Hindenburg on its maiden flight, March 4, 1936

On May 3, 1937, Hindenburg departed Frankfurt for a transatlantic crossing to Lakehurst, New Jersey. Slowed by strong headwinds, she arrived over New Jersey on May 7, but the landing was delayed by a line of thunderstorms. Hindenburg was finally cleared to land at about 7:00 pm. At 7:21 pm, shortly after dropping mooring lines to the ground crew, Hindenburg suddenly burst into flames and crashed next to the mooring mast. Within thirty seconds, Hindenburg was reduced to a smoldering wreck of twisted, charred metal. Thirty-five passengers and crew died in the crash and flames, and one man on the ground was killed. The cause of the crash has been the topic of much debate and remains somewhat of a mystery to this day. Some suspect sabotage, while others suggest atmospheric conditions could have played a role in the explosion and fire. One of the more plausible theories is that hydrogen gas leaking from one of the cells was ignited by static electricity. During Hindenburg’s landing, witnesses reported seeing large amounts of water ballast being dumped, which could indicate a significant leak of hydrogen that caused the airship to descend more rapidly than normal. After the crash, the duralumin hulk was returned to Germany where it was recycled for use in the construction of Luftwaffe aircraft. The crash marked the effective end of transatlantic Zeppelin transport, despite a long list of passengers who were still willing to cross the ocean in an airship. With WWII under way in Europe, Graf Zeppelin II was scrapped in 1940 while still under construction, and its duralumin also went to support the German war effort. (US Navy photo; Hindenburg photo author unknown)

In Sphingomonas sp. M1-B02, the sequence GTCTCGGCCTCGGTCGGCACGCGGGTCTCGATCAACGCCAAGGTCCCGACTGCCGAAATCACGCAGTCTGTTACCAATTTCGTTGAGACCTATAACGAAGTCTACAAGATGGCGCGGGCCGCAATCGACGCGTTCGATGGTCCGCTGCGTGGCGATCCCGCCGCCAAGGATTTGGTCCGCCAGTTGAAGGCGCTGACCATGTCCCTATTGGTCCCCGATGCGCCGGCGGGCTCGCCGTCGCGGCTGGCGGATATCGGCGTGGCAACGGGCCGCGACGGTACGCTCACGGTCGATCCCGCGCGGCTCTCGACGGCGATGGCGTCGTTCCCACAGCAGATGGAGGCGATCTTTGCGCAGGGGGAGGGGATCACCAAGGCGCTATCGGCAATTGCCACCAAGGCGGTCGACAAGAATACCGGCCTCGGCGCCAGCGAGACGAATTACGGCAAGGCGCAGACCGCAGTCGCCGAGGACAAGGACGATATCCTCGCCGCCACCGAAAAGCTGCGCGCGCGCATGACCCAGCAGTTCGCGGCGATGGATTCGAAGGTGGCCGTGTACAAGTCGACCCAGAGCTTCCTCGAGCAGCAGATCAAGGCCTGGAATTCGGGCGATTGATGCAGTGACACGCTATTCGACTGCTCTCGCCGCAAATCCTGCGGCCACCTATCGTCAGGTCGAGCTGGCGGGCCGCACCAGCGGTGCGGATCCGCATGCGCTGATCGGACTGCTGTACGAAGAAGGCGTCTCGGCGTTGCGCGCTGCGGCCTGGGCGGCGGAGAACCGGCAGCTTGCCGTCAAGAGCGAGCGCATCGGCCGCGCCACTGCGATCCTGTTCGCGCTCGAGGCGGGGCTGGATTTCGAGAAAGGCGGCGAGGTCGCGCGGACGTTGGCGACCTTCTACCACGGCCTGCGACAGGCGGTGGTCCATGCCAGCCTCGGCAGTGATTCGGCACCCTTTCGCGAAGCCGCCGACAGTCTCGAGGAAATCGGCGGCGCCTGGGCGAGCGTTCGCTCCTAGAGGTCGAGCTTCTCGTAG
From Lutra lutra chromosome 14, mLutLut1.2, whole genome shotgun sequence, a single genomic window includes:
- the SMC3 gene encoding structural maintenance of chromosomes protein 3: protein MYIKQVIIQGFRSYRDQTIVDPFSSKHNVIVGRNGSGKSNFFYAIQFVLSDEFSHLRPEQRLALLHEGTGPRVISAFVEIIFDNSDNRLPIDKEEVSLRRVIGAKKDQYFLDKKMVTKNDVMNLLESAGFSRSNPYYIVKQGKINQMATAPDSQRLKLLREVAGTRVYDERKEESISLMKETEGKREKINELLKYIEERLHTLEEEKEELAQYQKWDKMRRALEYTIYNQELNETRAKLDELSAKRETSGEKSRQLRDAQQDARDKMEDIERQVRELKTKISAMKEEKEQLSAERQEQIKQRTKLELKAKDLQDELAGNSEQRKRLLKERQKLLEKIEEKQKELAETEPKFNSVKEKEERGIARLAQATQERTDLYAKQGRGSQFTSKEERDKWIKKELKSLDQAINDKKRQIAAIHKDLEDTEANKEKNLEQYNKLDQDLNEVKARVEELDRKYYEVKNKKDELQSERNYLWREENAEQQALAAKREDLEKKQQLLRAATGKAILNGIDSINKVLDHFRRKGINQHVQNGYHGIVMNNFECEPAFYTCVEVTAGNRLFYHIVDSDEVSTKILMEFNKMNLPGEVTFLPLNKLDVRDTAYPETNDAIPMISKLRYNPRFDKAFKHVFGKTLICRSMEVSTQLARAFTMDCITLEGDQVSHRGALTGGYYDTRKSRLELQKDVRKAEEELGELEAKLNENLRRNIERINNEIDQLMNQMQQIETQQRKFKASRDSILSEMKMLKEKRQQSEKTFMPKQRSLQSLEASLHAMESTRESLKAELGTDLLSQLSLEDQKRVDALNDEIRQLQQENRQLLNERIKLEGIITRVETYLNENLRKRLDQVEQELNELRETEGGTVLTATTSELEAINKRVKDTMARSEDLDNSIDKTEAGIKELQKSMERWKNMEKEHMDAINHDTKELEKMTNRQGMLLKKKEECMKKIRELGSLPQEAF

Short Takeoff

May 6, 2006 – The US Air Force retires the Hanoi Taxi, the last Lockheed C-141 Starlifter. The Starlifter was a strategic airlifter that entered service with the Air Force in 1965 and saw extensive service during the Vietnam War. Starlifter serial number 66-0177, known as the Hanoi Taxi, became famous as the aircraft that repatriated the first prisoners of war released from Vietnam as part of Operation Homecoming in 1973. After the war, the Hanoi Taxi continued its regular airlift duties, and aided in the evacuation of victims of Hurricane Katrina in 2005. With the scheduled retirement of the final eight Starlifters, veterans and former POWs were given the opportunity to fly in the Hanoi Taxi once more and, on its arrival at Wright-Patterson AFB, the aircraft was enshrined into the National Museum of the United States Air Force. (US Air Force photo)

May 6, 1942 – The first flight of the Kawanishi N1K Kyōfū, originally developed as a floatplane fighter for the Imperial Japanese Navy during WWII. When the floatplane version turned out to be ineffective, the N1K was developed into the N1K-J (Shiden), a land-based fighter known to the Allies as the George, and proved to be one of the most effective fighters of the war. It was heavily armed and highly maneuverable, and was equipped with a mercury switch that automatically extended the flaps, helping to decrease the turning radius during a dogfight. In battle, the Shiden proved a match for the best Allied fighters, but came too late in the war, and in insufficient numbers, to make a significant contribution to the Japanese war effort. (US Air Force photo)